Netflix’s Queen Cleopatra has been the focus of much controversy and backlash, not least because Egypt’s most famous monarch has been portrayed as a Black woman in the four-part docudrama.
Adele James, a British actress who is of mixed race, stars as the queen in the Netflix production, which debuted on May 10. Jada Pinkett Smith serves as narrator and executive producer of the production, which is part of the African Queens series.
In promotional material from Netflix, Pinkett Smith is quoted as saying: “We don’t often get to see or hear stories about Black queens, and that was really important for me, as well as for my daughter, and just for my community to be able to know those stories because there are tons of them!”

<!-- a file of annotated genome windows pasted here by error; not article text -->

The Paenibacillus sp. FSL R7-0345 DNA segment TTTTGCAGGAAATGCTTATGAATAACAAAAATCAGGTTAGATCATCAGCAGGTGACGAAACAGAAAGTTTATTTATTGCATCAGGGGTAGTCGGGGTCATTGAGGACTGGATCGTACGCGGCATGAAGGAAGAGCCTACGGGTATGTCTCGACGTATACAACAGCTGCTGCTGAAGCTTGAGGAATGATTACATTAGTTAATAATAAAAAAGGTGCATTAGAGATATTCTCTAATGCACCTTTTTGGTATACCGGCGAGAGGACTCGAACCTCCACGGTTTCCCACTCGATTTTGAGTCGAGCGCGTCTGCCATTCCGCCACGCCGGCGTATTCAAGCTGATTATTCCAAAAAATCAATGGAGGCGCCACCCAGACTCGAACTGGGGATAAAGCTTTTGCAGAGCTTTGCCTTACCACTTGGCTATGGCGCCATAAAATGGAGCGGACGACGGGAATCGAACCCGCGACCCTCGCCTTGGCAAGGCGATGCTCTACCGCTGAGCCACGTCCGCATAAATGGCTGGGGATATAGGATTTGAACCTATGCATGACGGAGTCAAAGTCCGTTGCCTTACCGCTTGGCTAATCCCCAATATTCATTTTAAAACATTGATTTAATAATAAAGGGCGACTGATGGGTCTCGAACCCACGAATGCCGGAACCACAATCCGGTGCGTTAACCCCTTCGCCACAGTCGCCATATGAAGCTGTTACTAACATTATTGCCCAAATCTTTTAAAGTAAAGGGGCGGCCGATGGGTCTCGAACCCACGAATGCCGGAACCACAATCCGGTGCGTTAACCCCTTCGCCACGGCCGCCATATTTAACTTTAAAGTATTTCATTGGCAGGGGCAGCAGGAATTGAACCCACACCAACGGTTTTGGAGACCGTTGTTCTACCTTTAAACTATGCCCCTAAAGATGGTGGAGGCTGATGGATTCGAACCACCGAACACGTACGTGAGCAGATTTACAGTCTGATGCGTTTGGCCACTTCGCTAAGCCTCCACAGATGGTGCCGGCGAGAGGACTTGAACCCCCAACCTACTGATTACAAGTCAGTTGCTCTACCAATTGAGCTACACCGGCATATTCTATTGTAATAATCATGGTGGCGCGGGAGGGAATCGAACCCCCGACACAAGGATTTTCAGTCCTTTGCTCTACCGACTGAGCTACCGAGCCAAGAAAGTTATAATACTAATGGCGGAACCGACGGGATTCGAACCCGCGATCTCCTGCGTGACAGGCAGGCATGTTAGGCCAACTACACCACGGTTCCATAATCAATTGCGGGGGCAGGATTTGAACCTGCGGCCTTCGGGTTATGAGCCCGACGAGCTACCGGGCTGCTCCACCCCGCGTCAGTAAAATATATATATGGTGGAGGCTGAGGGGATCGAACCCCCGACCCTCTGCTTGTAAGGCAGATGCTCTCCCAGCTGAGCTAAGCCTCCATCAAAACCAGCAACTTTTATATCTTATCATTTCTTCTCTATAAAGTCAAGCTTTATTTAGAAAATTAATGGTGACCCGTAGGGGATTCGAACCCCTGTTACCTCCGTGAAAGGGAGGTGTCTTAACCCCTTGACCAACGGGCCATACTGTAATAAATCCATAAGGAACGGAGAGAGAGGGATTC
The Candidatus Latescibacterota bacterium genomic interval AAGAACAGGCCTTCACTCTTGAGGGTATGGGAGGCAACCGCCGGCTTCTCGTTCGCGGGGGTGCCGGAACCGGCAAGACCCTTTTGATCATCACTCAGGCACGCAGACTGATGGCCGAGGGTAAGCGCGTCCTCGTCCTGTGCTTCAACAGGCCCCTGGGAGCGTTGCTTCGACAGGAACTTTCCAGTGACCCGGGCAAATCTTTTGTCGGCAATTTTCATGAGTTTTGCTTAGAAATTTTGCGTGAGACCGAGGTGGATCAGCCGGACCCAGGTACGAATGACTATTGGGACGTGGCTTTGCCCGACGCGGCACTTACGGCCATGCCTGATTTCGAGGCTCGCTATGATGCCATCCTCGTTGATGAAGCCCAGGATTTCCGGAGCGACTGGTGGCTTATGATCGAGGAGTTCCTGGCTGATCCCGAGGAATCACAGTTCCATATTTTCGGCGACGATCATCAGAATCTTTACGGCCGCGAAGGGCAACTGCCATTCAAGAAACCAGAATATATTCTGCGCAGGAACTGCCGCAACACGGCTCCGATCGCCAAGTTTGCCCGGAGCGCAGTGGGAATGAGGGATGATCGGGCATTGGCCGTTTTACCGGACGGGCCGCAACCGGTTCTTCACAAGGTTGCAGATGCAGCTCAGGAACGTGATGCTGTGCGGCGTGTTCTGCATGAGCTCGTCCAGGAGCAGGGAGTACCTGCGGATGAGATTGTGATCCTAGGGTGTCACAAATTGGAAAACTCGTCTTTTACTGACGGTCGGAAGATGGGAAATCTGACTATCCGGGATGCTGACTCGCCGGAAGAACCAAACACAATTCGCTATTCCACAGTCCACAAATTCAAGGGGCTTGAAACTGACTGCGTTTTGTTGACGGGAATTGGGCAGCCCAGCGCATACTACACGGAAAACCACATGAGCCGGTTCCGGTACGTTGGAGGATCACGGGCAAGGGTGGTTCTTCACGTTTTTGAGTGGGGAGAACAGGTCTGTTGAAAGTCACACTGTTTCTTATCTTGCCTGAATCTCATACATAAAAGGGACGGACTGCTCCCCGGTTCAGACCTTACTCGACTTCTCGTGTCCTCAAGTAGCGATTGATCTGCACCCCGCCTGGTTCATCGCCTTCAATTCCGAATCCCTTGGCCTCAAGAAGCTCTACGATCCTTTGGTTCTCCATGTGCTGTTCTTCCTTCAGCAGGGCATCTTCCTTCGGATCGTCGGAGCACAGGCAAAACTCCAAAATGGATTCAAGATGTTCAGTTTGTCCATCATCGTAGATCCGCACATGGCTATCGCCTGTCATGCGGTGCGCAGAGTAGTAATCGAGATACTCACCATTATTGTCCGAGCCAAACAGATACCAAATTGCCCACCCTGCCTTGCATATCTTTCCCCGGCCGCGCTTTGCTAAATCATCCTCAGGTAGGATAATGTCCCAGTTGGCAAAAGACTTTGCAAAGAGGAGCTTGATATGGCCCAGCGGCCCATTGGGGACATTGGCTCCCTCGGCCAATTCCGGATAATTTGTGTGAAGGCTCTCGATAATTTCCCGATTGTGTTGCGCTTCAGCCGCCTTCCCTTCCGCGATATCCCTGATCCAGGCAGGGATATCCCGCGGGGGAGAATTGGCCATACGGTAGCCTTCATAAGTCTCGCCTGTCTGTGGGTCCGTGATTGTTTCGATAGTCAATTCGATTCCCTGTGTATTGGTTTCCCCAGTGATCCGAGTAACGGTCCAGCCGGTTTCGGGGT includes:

Many historians and experts on ancient Egypt disagree with Pinkett Smith, instead saying Cleopatra was of Macedonian heritage and likely fair-skinned. However, not everyone shares this view. Other scholars have argued that she may have had additional ancestries, and her complexion might not have been fair, given that her mother’s identity and background remain disputed.
Officially named Cleopatra VII, the monarch ruled during the Ptolemaic Kingdom of Egypt from 51 to 30 B.C. Cleopatra’s stature in popular culture grew thanks in part to Hollywood features, which often featured the queen being portrayed by white actresses such as Elizabeth Taylor and Vivien Leigh.
More recently, the debate about Cleopatra’s appearance again flared up in 2020 when Israeli actress Gal Gadot was cast as the ruler for an upcoming project. People on social media complained that an Arab or African actress should have gotten the part, and Gadot defended her casting during a BBC interview in which she said a Macedonian actress was not available.